If Josie Long wanted to write an optimistic show after the breakup of her relationship, then she absolutely needed to post-Brexit. Avowedly, self-harmingly of the Left, conceding that she didn’t read the small print when she signed up to being perpetually beaten at the ballot box, Something Better is a typically playful but defiant howl of pain.
The political and personal have grown inseparable in her stand-up, with her incomprehension at the rise of the alt-right underscored by her newly-found millennial angst and a ticking biological clock as she approaches 35. Few comics exploit the differences between their lofty ideals and feet of clay with such effectiveness. Yet Long revels in them, open about her messy contradictions in a spirit of inclusivity. There’s a fun preamble to the show in which she karaoke-deconstructs Rupert Holmes’ ludicrous but catchy infidelity number Escape (The Pińa Colada Song), setting up her usual mood of girlishly infectious enthusiasm and delight in the ridiculous, even as it introduces an undertone of betrayal that she pursues in regard to the UK leaving the EU.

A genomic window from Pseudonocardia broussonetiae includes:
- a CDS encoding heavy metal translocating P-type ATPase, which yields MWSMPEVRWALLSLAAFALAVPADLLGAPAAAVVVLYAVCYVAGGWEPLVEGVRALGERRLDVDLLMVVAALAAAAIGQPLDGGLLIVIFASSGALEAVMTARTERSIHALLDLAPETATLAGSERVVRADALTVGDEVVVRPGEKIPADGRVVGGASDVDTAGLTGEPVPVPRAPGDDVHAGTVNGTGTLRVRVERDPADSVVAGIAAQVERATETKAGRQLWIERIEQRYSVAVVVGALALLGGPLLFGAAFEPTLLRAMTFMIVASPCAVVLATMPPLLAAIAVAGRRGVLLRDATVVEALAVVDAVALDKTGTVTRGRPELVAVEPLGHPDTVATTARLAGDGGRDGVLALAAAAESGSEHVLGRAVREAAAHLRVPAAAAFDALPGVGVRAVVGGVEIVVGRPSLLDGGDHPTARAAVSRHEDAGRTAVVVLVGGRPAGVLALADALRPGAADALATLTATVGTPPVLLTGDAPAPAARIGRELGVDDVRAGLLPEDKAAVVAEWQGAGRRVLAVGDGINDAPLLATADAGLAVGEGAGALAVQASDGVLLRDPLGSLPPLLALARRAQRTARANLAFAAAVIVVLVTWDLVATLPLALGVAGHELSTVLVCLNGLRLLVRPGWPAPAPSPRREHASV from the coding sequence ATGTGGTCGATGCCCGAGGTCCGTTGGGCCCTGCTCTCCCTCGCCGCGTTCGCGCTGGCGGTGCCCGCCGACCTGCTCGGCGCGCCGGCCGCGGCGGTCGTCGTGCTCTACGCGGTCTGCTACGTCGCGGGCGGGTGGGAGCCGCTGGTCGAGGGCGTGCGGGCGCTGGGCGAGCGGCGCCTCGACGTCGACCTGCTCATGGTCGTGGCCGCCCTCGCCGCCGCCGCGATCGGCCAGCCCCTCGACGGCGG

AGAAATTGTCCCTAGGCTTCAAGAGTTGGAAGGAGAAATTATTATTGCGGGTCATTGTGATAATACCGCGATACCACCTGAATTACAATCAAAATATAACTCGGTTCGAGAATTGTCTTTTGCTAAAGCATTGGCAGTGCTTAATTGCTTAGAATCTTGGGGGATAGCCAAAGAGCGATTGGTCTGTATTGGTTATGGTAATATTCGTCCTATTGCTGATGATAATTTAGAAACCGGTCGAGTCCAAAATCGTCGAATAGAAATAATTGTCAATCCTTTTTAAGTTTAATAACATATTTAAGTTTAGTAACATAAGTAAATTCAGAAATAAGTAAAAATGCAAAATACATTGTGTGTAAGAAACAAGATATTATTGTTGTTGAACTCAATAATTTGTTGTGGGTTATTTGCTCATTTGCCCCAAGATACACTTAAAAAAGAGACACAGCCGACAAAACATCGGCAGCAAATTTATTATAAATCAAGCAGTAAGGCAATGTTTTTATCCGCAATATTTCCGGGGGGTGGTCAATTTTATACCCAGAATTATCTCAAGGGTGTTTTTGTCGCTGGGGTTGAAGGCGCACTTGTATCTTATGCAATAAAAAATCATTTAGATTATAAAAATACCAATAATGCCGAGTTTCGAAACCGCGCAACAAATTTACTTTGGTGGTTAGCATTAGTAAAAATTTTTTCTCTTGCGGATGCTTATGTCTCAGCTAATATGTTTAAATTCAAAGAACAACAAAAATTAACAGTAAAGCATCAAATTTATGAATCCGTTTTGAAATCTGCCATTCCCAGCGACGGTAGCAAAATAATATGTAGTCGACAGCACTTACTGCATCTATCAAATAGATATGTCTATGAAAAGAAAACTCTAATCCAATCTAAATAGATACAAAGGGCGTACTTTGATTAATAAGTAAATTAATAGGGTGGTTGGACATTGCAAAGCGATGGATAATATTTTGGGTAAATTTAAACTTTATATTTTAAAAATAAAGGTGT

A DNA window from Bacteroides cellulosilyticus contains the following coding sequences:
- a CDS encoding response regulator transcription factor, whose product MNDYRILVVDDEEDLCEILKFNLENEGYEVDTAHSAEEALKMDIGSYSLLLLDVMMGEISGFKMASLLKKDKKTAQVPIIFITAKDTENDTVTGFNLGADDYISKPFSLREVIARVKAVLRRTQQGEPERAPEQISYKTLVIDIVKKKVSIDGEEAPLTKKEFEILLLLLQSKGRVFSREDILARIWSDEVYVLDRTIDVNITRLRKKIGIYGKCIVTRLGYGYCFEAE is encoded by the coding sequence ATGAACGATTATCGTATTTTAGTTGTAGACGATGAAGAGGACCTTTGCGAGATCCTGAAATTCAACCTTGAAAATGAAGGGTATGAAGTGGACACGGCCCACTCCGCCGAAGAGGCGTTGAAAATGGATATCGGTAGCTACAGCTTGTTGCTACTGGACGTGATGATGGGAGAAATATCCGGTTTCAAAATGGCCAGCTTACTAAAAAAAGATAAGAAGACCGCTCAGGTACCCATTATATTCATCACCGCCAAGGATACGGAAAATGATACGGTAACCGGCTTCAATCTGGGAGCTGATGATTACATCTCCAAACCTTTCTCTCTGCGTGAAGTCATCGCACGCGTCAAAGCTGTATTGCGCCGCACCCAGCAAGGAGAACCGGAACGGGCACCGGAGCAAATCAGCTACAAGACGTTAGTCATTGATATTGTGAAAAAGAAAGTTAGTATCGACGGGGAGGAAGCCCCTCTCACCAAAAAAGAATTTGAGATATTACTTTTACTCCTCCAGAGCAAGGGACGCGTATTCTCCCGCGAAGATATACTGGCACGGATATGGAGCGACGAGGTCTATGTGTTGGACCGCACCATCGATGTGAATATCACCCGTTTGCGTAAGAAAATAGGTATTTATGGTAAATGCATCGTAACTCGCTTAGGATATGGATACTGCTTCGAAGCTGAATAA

A grammar school girl who’s anti-grammar schools, she’s certainly checked her privilege. But she muddies class distinctions, a so-called member of the metropolitan liberal elite with slobbish tendencies. When she references The Crucible and To Kill A Mockingbird, those egalitarian texts that supposedly everyone should have read in school but perhaps haven’t, she’s mischievously goofy, indulging in a hilarious, patience-testing routine about Harper Lee’s masterpiece, wilfully misreading it from a perspective closer to Dastardly and Muttley trying to catch a pigeon.
Yet she also notes the government excising Mockingbird from the curriculum, and the witch-hunt paranoia of the books echoes her desire to unmask and fight those Brexiteers she belatedly comprehends moving among us. Resisting her inclination to dismiss rather than debate, she arrives at a message of hope almost in spite ofchurlish, you might grumble that the show is slightly too long, but time generally bounds along in Long’s company, even when she’s decrying the state of the nation, and the assured set of her fast-rising support act Tez Ilyas only adds value for money.
Tellingly, there’s a lovely little coda, almost mentioned in passing, in which she reveals that in her personal life at least, she’s now back on the winning team.